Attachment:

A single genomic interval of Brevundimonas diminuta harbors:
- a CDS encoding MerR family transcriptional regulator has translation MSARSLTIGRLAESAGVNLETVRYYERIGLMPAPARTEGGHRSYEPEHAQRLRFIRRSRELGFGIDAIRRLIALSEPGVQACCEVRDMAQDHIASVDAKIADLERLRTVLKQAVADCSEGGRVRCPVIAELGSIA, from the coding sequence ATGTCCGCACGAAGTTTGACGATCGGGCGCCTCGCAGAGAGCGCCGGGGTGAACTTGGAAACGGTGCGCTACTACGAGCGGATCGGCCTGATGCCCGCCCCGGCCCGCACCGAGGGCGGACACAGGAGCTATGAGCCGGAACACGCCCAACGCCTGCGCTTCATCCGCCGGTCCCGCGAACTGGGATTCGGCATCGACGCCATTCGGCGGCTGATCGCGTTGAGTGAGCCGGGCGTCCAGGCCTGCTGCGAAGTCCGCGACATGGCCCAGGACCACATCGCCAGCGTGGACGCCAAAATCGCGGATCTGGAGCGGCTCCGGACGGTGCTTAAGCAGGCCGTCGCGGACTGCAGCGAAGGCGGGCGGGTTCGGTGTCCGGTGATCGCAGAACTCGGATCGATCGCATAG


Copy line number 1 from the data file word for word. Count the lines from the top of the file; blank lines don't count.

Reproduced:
A single genomic interval of Brevundimonas diminuta harbors: